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Tips for a Productive Home Working Environment

Tips for a Productive Home Working Environment

by Ruth Stanforth -
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The Coronavirus pandemic has forced a lot of people to rethink their working environment. Many businesses, charities and organisations have had no choice but to move their workforce to a work-from-home scenario. For some of us, this hasn’t meant a stark change; some offices have always offered a remote-working option and many will be used to the routine. However, the vast majority will now have to figure out how to carry out their work at home. This is no small challenge with the added pressures of childcare and social isolation. But, it is not impossible! Here are our five top tips for successfully working from home:

Have a permanent workspace

A common misconception of “WFH” days is that people “work from bed” or in their pyjamas. This is not the case. Anyone who works from home regularly will tell you that having an allotted desk space is a must. Having a set work space helps you get into the right frame of mind for productivity, and it can help you differentiate between your work day ending and your free time starting. Finishing work at 5pm and being in the same place (or same set of pyjamas…) isn’t great for morale!

Structure, Structure, Structure

Many workplaces have relaxed their working hours now that remote working is the ‘norm’. But, whatever your working hours are, try your best to stick to them. This isn’t easy for people with children, or those with other caring responsibilities. Nevertheless, where possible, stick to a routine. Try and make sure you get up at the same time every day, have a lunch break and regular – scheduled – breaks for exercise.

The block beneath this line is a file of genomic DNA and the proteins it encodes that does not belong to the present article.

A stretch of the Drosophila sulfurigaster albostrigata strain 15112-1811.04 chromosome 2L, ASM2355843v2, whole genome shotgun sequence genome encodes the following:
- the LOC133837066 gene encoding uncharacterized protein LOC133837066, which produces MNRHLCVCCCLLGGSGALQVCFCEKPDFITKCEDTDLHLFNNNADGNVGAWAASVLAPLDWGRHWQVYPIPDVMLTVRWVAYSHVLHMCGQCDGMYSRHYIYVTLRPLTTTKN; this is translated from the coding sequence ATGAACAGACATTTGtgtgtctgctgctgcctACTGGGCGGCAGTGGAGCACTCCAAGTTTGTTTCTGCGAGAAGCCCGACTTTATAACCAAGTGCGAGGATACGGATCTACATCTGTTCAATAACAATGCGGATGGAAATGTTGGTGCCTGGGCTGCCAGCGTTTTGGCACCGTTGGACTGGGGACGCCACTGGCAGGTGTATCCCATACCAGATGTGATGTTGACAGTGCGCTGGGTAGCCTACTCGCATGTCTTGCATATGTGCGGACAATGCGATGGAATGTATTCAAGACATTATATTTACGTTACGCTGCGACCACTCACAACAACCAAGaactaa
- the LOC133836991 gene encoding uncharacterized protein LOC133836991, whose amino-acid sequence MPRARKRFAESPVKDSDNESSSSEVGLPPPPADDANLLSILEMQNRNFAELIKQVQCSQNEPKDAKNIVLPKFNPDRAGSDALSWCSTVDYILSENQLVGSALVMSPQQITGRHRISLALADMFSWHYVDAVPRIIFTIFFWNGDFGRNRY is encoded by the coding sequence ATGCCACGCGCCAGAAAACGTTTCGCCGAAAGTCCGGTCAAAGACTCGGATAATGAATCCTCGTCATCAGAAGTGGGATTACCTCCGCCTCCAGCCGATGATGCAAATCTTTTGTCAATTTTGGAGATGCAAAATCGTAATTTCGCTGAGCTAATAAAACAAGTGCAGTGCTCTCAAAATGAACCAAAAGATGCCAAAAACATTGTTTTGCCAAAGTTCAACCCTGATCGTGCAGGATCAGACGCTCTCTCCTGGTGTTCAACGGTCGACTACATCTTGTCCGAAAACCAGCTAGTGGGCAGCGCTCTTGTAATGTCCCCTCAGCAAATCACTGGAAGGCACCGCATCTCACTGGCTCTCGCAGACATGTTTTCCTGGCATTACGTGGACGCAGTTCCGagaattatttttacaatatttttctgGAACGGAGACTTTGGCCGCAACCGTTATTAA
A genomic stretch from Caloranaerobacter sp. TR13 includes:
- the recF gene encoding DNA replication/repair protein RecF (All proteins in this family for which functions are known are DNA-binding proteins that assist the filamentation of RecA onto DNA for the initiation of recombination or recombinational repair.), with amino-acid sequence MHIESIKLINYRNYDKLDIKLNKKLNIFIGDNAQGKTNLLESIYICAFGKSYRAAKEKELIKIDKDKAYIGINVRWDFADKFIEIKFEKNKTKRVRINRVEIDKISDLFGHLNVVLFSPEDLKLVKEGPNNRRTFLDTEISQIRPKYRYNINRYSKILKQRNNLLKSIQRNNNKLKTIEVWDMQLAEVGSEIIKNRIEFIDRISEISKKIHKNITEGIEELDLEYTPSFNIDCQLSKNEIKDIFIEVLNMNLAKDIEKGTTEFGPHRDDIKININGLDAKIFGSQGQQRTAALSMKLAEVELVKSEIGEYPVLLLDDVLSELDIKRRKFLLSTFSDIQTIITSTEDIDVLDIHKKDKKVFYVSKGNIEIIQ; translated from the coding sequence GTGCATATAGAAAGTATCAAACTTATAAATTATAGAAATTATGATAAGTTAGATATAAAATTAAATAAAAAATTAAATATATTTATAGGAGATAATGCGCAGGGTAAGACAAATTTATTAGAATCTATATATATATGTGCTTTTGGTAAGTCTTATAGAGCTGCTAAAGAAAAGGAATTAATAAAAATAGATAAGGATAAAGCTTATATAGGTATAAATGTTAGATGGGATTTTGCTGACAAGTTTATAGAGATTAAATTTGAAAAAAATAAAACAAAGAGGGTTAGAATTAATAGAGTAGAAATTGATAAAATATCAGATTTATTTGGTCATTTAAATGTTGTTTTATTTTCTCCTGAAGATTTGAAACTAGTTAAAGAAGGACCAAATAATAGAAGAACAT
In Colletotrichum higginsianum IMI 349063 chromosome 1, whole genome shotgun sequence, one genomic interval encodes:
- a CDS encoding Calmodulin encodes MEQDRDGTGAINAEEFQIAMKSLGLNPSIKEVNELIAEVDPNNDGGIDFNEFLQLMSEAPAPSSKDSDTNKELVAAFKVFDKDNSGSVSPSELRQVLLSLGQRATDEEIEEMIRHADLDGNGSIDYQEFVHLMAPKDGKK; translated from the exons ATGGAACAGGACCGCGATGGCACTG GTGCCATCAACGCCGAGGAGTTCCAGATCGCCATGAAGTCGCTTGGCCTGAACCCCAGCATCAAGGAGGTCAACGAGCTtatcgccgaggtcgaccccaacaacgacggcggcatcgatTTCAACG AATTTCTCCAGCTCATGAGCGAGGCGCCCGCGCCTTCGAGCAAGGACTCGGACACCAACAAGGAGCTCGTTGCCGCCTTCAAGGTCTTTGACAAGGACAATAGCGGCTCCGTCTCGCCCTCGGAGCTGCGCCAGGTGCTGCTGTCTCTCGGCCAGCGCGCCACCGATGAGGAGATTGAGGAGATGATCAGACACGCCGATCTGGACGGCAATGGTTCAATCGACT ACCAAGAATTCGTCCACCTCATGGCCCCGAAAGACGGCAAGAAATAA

Move around!

That brings us nicely onto our third tip, which is: don’t stay sat down staring at screens all day! Stretching is important, and is encouraged for office working generally to alleviate chronic health problems and avoid burnout. Now you can have a big stretch and groan/shout without being embarrassed or disturbing half the office. Do anything you can for a brief change of scenery – take advantage of your one exercise outing a day, do yoga, or take a short trip to the garden if you have one.

Be in touch

No doubt your employers will have created a communication tool for you to keep in touch – something a little more immediate than e-mail. Whether it’s Teams, Slack, Zoom or a combination of all three, make sure you’re checking in on your colleagues and that they’ll check in on you. Communication can be difficult at the best of times, so it’s really important to make the extra effort when we’re all miles apart.

Take advantage of online training

There is an unprecedented level of empty time that comes with working from home in this scenario. The rules have changed and there are things you simply won’t be able to do anymore depending on your role. At the very least, lockdown probably means significantly less commuting time! If you’ve found yourself at a loose end without any work to do, see if your line manager can arrange some of that online training you’ve been meaning to do for the past three years – the one you keep mentioning in your appraisal! Likewise, if you’re stuck for something to do on an evening, widen your horizons with distance-learning courses in subjects you’re passionate about.

No one really has all the answers for fully effective working during a lockdown – we all have different roles and demands, and the pandemic is something we have never experienced before. But, as a starting point, these basic tips will stand you in good stead as you adapt to you new home-working adventure.